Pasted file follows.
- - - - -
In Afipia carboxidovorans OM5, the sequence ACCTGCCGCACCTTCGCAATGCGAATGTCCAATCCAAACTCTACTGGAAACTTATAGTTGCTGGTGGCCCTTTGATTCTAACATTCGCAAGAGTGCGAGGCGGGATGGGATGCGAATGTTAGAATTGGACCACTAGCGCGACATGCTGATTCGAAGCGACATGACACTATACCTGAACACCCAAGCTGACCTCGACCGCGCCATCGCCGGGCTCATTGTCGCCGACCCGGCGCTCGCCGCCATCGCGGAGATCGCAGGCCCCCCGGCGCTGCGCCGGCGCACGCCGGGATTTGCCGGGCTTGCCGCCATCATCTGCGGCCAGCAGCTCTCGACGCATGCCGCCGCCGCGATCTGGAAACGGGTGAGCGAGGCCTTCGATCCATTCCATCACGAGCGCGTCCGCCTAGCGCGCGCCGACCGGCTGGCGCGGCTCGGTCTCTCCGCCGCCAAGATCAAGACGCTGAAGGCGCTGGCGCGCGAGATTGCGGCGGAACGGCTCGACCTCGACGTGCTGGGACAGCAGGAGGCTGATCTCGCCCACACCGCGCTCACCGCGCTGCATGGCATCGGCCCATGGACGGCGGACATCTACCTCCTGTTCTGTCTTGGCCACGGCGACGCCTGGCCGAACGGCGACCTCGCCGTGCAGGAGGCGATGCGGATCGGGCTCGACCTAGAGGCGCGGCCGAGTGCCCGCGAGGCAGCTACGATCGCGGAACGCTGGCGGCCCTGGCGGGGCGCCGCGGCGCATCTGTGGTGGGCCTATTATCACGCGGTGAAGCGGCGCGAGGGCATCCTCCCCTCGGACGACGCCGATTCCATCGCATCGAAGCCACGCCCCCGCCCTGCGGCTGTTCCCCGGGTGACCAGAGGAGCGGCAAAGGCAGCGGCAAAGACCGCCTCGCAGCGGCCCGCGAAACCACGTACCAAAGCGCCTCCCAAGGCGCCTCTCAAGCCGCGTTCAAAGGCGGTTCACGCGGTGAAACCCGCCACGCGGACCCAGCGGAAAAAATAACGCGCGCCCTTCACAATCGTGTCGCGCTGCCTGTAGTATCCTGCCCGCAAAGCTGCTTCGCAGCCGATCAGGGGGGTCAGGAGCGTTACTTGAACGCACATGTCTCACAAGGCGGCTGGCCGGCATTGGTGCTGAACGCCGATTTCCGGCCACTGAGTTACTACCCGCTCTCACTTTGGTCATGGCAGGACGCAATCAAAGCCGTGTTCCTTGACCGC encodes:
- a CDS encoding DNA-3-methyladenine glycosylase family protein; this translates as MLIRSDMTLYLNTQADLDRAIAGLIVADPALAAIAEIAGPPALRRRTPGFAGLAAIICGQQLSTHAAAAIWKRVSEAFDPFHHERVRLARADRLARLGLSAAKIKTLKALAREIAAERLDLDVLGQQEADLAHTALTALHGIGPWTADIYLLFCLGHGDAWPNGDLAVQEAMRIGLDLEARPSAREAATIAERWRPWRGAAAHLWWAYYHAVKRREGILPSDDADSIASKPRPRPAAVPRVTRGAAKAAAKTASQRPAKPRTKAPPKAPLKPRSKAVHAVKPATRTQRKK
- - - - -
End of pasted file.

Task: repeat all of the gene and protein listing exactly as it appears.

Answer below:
In Afipia carboxidovorans OM5, the sequence ACCTGCCGCACCTTCGCAATGCGAATGTCCAATCCAAACTCTACTGGAAACTTATAGTTGCTGGTGGCCCTTTGATTCTAACATTCGCAAGAGTGCGAGGCGGGATGGGATGCGAATGTTAGAATTGGACCACTAGCGCGACATGCTGATTCGAAGCGACATGACACTATACCTGAACACCCAAGCTGACCTCGACCGCGCCATCGCCGGGCTCATTGTCGCCGACCCGGCGCTCGCCGCCATCGCGGAGATCGCAGGCCCCCCGGCGCTGCGCCGGCGCACGCCGGGATTTGCCGGGCTTGCCGCCATCATCTGCGGCCAGCAGCTCTCGACGCATGCCGCCGCCGCGATCTGGAAACGGGTGAGCGAGGCCTTCGATCCATTCCATCACGAGCGCGTCCGCCTAGCGCGCGCCGACCGGCTGGCGCGGCTCGGTCTCTCCGCCGCCAAGATCAAGACGCTGAAGGCGCTGGCGCGCGAGATTGCGGCGGAACGGCTCGACCTCGACGTGCTGGGACAGCAGGAGGCTGATCTCGCCCACACCGCGCTCACCGCGCTGCATGGCATCGGCCCATGGACGGCGGACATCTACCTCCTGTTCTGTCTTGGCCACGGCGACGCCTGGCCGAACGGCGACCTCGCCGTGCAGGAGGCGATGCGGATCGGGCTCGACCTAGAGGCGCGGCCGAGTGCCCGCGAGGCAGCTACGATCGCGGAACGCTGGCGGCCCTGGCGGGGCGCCGCGGCGCATCTGTGGTGGGCCTATTATCACGCGGTGAAGCGGCGCGAGGGCATCCTCCCCTCGGACGACGCCGATTCCATCGCATCGAAGCCACGCCCCCGCCCTGCGGCTGTTCCCCGGGTGACCAGAGGAGCGGCAAAGGCAGCGGCAAAGACCGCCTCGCAGCGGCCCGCGAAACCACGTACCAAAGCGCCTCCCAAGGCGCCTCTCAAGCCGCGTTCAAAGGCGGTTCACGCGGTGAAACCCGCCACGCGGACCCAGCGGAAAAAATAACGCGCGCCCTTCACAATCGTGTCGCGCTGCCTGTAGTATCCTGCCCGCAAAGCTGCTTCGCAGCCGATCAGGGGGGTCAGGAGCGTTACTTGAACGCACATGTCTCACAAGGCGGCTGGCCGGCATTGGTGCTGAACGCCGATTTCCGGCCACTGAGTTACTACCCGCTCTCACTTTGGTCATGGCAGGACGCAATCAAAGCCGTGTTCCTTGACCGC encodes:
- a CDS encoding DNA-3-methyladenine glycosylase family protein; this translates as MLIRSDMTLYLNTQADLDRAIAGLIVADPALAAIAEIAGPPALRRRTPGFAGLAAIICGQQLSTHAAAAIWKRVSEAFDPFHHERVRLARADRLARLGLSAAKIKTLKALAREIAAERLDLDVLGQQEADLAHTALTALHGIGPWTADIYLLFCLGHGDAWPNGDLAVQEAMRIGLDLEARPSAREAATIAERWRPWRGAAAHLWWAYYHAVKRREGILPSDDADSIASKPRPRPAAVPRVTRGAAKAAAKTASQRPAKPRTKAPPKAPLKPRSKAVHAVKPATRTQRKK